Researchers at Monash University in Australia have conducted a lifecycle analysis and net energy analysis (LCA/NEA) of a hypothetical large-scale solar-electrolysis plant for the production of green hydrogen. The open-access paper on the study is published in the RSC journal Energy & Environmental Science.
Process flow diagram and construction phase boundary. Palmer et al.
An important consideration of solar-electrolysis in the context of climate mitigation is the enormity of upscaling required—both at the global scale with respect to the investment, land area, materials, and embodied energy; and at the project scale with respect to the potential localised impacts of gigawatt scale plants. According to the IEA, less than 0.1% of hydrogen is currently produced via water electrolysis and only a fraction of this production is powered by renewable energy.
Taking IRENA’s REmap scenario as a reference, renewable hydrogen could deliver 5% of total final energy demand in 2050. Assuming that a half of this demand is met by solar-electrolysis, 3,100 GW of solar would need to be dedicated to hydrogen production in 2050, or around four-times the current world solar PV installed capacity (based on the current world capacity factor for solar PV of 14%). These projections would imply that perhaps hundreds of gigawatt-scale plants will need to be in operation by 2050. Targets for hydrogen demand beyond 2050 are much greater.
Along with hydrogen production and use, an energy transition will involve the synchronous upscaling of renewable electricity, batteries, and energy use technologies. The materials and metals demanded by a low-carbon economy are projected to be immense and create challenges along the full supply pathway. Some of the most critical materials include cobalt, lithium, nickel, indium, silver, and tellurium. For hydrogen, the platinum group metals used in PEM electrolysers and fuel cells are critical. There is no immediate concern for copper resources, but the average ore grade is declining as higher grade deposits become exhausted.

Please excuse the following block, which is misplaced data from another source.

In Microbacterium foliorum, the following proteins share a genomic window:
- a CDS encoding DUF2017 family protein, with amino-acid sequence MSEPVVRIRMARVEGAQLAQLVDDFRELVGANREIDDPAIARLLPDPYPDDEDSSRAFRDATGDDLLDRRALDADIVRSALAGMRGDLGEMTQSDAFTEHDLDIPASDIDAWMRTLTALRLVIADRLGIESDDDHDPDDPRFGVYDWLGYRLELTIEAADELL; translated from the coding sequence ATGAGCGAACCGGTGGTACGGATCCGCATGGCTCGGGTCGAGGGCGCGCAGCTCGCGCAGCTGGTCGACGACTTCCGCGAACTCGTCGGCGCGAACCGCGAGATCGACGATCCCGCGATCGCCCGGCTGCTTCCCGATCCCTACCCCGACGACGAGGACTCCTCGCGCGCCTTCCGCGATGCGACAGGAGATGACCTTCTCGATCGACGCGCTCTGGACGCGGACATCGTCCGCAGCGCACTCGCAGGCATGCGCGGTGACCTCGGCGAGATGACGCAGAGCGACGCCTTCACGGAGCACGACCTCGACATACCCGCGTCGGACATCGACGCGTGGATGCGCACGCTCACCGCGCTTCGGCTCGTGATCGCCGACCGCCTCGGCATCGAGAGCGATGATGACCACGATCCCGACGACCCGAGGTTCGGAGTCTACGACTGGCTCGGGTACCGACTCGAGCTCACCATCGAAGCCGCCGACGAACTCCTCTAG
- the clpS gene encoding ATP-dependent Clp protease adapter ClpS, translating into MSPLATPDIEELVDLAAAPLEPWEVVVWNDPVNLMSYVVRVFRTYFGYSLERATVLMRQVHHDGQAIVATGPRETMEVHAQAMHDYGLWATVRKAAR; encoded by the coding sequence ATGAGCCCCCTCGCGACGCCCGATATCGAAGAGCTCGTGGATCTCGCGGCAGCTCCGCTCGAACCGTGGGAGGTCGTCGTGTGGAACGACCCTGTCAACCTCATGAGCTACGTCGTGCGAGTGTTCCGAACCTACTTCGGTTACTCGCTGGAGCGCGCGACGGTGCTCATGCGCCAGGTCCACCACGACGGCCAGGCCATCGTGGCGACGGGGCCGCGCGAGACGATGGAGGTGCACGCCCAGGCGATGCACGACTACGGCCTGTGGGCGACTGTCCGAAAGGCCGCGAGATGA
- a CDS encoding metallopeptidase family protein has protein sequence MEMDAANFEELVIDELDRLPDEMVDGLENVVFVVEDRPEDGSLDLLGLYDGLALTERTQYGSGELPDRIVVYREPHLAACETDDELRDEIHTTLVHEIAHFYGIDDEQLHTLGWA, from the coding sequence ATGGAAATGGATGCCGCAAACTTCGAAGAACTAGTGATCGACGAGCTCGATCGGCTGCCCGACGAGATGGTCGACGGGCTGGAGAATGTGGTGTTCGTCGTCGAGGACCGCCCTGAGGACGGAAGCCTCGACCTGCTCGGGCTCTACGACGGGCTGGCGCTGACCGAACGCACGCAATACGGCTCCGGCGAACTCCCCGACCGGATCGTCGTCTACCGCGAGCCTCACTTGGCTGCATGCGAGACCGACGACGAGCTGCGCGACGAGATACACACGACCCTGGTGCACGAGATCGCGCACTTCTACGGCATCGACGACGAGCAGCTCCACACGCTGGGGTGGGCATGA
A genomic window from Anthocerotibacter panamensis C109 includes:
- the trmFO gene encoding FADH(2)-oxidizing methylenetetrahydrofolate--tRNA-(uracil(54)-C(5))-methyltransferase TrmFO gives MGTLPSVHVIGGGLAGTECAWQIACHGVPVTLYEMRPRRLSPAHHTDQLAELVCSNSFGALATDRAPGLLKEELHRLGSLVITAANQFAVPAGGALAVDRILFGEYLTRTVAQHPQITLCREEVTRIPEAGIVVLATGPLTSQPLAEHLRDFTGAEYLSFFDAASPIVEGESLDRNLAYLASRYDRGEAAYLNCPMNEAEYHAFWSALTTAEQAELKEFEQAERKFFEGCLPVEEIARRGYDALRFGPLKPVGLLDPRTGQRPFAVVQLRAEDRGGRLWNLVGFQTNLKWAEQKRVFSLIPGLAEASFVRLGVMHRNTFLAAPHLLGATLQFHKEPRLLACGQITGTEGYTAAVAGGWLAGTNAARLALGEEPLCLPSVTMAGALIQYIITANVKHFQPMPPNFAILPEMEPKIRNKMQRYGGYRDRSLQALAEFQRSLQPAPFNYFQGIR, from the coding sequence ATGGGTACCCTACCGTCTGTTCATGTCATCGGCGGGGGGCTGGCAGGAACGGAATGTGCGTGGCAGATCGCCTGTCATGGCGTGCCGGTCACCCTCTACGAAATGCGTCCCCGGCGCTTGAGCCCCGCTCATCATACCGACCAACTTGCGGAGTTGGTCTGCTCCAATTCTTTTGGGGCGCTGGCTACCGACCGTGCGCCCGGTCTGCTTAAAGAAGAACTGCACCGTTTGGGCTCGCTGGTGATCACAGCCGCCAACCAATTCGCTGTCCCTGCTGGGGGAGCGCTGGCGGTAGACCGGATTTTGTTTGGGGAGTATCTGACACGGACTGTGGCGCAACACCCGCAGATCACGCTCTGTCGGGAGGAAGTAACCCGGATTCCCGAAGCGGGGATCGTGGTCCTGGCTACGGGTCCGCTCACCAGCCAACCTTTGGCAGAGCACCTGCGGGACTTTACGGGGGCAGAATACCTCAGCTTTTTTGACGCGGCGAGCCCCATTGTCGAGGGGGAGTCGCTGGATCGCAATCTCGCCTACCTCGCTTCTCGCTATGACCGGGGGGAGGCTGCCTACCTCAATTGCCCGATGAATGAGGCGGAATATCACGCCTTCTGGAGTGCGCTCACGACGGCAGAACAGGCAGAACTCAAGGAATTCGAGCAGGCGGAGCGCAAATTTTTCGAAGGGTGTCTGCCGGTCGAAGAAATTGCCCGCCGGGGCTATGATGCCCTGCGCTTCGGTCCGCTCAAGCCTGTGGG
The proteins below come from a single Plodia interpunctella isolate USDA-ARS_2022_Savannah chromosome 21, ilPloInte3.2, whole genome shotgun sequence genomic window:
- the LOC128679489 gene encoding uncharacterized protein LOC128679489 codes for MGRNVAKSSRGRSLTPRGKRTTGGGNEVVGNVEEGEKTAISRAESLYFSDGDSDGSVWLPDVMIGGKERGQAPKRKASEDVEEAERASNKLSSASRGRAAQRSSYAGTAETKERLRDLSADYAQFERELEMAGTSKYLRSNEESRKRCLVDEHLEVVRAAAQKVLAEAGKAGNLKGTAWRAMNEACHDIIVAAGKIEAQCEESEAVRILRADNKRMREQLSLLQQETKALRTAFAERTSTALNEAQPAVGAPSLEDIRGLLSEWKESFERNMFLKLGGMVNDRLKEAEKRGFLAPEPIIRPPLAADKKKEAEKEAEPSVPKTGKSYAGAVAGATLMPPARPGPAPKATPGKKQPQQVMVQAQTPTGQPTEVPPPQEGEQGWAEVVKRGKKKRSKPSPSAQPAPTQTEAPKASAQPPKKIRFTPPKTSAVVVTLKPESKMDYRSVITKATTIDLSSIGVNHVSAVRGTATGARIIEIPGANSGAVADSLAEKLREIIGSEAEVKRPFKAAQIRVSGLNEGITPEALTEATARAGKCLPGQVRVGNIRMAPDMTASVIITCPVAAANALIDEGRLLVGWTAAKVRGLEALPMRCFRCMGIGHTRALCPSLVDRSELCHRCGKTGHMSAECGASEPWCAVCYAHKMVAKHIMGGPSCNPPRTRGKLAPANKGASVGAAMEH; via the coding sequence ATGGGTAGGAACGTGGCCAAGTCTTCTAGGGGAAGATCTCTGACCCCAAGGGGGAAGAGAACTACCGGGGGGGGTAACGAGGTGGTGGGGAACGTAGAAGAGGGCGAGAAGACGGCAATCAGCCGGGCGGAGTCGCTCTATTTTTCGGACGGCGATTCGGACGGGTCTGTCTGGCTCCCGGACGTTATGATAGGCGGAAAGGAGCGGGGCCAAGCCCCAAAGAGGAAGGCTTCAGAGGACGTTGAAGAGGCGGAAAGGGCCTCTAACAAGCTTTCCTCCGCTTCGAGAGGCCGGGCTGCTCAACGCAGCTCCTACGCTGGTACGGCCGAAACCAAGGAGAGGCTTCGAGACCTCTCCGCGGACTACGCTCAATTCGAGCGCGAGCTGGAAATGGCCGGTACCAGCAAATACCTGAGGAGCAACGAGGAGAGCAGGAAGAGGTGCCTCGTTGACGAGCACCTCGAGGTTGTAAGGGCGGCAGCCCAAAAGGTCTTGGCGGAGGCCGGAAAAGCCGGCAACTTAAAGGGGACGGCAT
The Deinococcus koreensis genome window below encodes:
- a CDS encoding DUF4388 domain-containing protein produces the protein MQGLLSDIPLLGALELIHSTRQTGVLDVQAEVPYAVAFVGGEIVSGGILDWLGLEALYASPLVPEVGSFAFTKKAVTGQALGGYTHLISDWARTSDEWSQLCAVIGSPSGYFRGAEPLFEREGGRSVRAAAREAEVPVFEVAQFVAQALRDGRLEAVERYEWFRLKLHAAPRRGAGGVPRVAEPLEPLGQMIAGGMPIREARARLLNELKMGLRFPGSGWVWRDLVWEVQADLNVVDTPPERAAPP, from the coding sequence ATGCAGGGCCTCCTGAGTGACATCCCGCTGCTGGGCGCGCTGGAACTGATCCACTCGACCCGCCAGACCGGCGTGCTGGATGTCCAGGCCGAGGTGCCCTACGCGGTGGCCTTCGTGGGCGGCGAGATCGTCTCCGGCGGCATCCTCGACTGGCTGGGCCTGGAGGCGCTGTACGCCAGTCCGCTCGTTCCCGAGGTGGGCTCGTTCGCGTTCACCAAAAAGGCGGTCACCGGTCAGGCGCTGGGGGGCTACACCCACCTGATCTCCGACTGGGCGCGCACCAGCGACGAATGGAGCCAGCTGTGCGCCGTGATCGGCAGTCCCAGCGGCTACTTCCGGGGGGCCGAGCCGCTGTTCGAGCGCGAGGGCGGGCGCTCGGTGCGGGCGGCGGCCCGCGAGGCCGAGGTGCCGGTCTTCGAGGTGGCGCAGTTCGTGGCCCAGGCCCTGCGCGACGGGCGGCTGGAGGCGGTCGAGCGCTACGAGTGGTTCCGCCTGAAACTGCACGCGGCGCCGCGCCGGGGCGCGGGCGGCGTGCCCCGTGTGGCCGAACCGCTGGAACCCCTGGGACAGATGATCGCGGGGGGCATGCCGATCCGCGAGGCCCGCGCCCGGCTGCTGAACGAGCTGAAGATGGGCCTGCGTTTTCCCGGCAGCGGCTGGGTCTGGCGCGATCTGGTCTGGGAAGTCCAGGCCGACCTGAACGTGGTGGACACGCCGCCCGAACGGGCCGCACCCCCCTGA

Energy extraction and processing costs increase super-linearly with declining ore grade, and therefore will tend to worsen EROI. In light of the sheer scale of the hydrogen challenge, several questions demand close consideration. For instance, what will the costs be for water electrolysis powered by solar PV, in energy and material terms; what are the trade-offs between hydrogen and electric transition pathways; and how will energetic, financial, social and other constraints determine or shape future hydrogen production pathways?
They calculated hydrogen production as the ratio of annual solar farm electricity output (minus transmission losses
=and balance-of-plant loads), and electrolyzer efficiency. Solar farm electricity generation was determined using average global horizontal irradiance (GHI) for Learmonth, Western Australia of 2,200 kWh m-2 yr-1. They assumed electrolyzer efficiency of 55 kWh kg-1 H2, with sensitivity of 50 and 60 kWh kg-1 H2.
They ran two baseline scenarios: